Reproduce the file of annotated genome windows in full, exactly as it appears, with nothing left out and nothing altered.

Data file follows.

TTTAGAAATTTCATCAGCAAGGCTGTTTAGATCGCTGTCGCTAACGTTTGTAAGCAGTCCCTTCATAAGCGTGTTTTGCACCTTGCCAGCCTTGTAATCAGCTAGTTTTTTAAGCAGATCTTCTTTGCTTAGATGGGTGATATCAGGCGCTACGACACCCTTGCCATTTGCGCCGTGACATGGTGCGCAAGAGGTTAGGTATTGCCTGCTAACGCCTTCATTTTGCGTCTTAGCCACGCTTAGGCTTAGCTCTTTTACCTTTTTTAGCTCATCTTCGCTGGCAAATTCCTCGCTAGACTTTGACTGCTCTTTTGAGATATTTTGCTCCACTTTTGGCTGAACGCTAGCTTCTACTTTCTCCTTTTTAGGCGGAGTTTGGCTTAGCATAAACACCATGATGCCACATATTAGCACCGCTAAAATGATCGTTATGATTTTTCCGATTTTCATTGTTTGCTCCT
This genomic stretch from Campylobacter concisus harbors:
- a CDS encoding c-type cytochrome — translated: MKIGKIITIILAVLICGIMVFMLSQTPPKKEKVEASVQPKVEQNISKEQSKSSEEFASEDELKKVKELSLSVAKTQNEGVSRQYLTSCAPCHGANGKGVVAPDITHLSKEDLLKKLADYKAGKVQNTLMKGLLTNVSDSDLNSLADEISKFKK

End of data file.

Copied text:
TTTAGAAATTTCATCAGCAAGGCTGTTTAGATCGCTGTCGCTAACGTTTGTAAGCAGTCCCTTCATAAGCGTGTTTTGCACCTTGCCAGCCTTGTAATCAGCTAGTTTTTTAAGCAGATCTTCTTTGCTTAGATGGGTGATATCAGGCGCTACGACACCCTTGCCATTTGCGCCGTGACATGGTGCGCAAGAGGTTAGGTATTGCCTGCTAACGCCTTCATTTTGCGTCTTAGCCACGCTTAGGCTTAGCTCTTTTACCTTTTTTAGCTCATCTTCGCTGGCAAATTCCTCGCTAGACTTTGACTGCTCTTTTGAGATATTTTGCTCCACTTTTGGCTGAACGCTAGCTTCTACTTTCTCCTTTTTAGGCGGAGTTTGGCTTAGCATAAACACCATGATGCCACATATTAGCACCGCTAAAATGATCGTTATGATTTTTCCGATTTTCATTGTTTGCTCCT
This genomic stretch from Campylobacter concisus harbors:
- a CDS encoding c-type cytochrome — translated: MKIGKIITIILAVLICGIMVFMLSQTPPKKEKVEASVQPKVEQNISKEQSKSSEEFASEDELKKVKELSLSVAKTQNEGVSRQYLTSCAPCHGANGKGVVAPDITHLSKEDLLKKLADYKAGKVQNTLMKGLLTNVSDSDLNSLADEISKFKK